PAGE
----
exchequer returns dec 2009, full year (forecast)

Due out later today. Thoughts from the assembled minds of ye pinsters?

Apparantly exactly as I predicted at the time of the April budget - taxes down €2billion from estimates at circa €32billion.

A bit higher than I thought, I think I was saying about 31bn? Totally random made-up number though :smiley:


Seriously though, I don’t see any reason why they can’t publish made up figures so they’ll come in at €33.1 - it’s close enough to the estimates to make government look competent, but sufficiently off such that people might actually believe it’s true.

It was 30.7 in November, so just over 33 and we will be told that it is more or less the 34 predicted in April. 2.3m for december will be due to end of year bonuses etc.

i had thought 30-31, so 31-2-3 would be reasonable, and seems to be a consensus. tax was 38.8 to nov 08, total for year was 40.7, 1.9 or 4.6% of years take in december, that would on a straight line increase give us 3.7*1.046=32.1
Anything much less than that would be the decline intensifying…

The decline is getting declinier?

I do not get the government optimism on the figures. Income Tax is going to start really falling off a cliff next year as all the paycuts feed in through out the year, mostly at the marginal rate and as more and more people fall off the marginal rate of tax and completely into the standard rate as well as continuing job losses. The economy is now down 250k jobs from its peak with up to another 100k to go in 2010. Construction employment alone will fall below 100k in 2010 from 151.5k in Q3 2009.

presumably they’ll be listed here:
finance.gov.ie/viewdoc.asp?D … CatID=5&m=

or maybe in a press statement first?

and dont forget the self employed tax take will be down further.

100k more unemployed would increase the deficit just above 1.5 billion with loss of tax and increase in spending for dole payments etc. Most businesses are preparing for a “worse 2009” this year.

This is a forecast thread so I have renamed accordingly.

Someone please post a new thread when the actual figures are published.

Does the Public Sector pension levy get included in the revenue figures?

If yes, what heading is it under and how much would this add to revenues? There is one heading in the November monthly bulletin finance.gov.ie/documents/exchequerstatements/2009/NOVexcheqstat.pdf under other receipts but it’s less than 6m, so that can’t be it.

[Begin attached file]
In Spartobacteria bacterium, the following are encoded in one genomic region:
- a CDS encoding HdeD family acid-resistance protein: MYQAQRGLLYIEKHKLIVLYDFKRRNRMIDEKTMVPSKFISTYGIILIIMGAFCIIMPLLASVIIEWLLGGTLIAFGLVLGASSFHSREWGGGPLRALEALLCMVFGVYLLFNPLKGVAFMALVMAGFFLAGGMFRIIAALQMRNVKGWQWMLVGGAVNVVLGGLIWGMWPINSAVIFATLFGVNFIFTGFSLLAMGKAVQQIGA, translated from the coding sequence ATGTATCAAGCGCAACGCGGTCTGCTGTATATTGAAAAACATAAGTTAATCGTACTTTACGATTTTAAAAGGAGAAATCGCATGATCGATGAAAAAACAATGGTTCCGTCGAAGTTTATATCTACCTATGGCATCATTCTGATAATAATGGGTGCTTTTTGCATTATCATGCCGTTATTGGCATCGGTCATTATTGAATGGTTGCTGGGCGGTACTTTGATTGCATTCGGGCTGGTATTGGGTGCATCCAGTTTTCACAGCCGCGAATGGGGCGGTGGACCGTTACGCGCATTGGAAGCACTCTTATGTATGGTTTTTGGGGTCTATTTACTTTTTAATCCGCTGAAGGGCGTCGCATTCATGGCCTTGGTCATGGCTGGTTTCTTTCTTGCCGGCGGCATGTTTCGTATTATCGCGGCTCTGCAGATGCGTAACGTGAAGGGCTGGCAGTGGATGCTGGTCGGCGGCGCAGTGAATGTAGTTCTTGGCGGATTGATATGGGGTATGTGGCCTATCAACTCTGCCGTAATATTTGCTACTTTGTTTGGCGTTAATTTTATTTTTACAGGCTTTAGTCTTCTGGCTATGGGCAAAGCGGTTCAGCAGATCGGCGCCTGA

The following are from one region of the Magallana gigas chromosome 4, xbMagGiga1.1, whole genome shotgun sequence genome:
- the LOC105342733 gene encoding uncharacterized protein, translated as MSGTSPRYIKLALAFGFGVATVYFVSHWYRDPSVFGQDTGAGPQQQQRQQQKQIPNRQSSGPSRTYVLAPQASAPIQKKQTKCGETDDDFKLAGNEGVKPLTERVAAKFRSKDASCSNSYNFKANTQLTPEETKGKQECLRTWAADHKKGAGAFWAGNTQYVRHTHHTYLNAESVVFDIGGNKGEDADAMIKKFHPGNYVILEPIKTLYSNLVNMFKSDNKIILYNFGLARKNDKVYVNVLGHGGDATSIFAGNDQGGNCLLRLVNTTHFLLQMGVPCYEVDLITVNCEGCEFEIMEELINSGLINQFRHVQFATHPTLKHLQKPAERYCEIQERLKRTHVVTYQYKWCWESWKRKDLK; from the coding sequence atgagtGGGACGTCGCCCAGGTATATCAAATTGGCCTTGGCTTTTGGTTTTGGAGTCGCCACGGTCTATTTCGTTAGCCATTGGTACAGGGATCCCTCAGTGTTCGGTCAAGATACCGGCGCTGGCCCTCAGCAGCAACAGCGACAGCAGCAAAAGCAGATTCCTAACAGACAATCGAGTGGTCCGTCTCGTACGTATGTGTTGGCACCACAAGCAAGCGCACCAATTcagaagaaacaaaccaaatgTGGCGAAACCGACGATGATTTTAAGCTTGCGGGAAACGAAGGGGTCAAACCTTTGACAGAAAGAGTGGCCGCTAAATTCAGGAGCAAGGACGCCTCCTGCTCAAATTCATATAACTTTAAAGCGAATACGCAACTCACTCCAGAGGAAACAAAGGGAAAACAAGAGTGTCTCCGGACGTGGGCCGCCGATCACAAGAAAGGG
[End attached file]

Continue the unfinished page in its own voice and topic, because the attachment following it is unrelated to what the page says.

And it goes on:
It does not go through the tax system as such. It appears in both the gross spending of a department and again in the revenue of a department.

rte have em:


Almost right for once?

Nothing to see here… except :open_mouth:

Well, you know what they say about forecasts…

fixed that typo for ya… :mrgreen:

So the pension levy shows up in the national accounts by reducing the expenditure by departments? That’s one way to do it. I must be polishing turds too long and expected to buff up the revenue figures a little. It’s what I’d do :nin

Gross spending on pay is not changed by the pension levy, but the income of the department is increased by the figure of the levy as it is taken out of every pay packet thereby reducing net, but not gross, expenditure by the amount involved,

Just anecdotal, but contacts tell me that the recent cold snap has been a boon for Dublin-based retailers, as formerly unpatriotic punters have been unwilling to brave the snowdrifts to harvest the goodies in Norn Iron over the last month.

I expect this to be reflected in better than expected turnover results, incl. VAT receipts for December and January and will be spun to fit the Brian Lenihan It’s All Stabilised Now ™ song and dance routine.

It may well have given a lot of retailers who’ve been hanging on by their nails some breathing room. And the cash for clunkers scheme is going to do very well in 2010, I predict, which will keep what’s left of the motor trade on life support.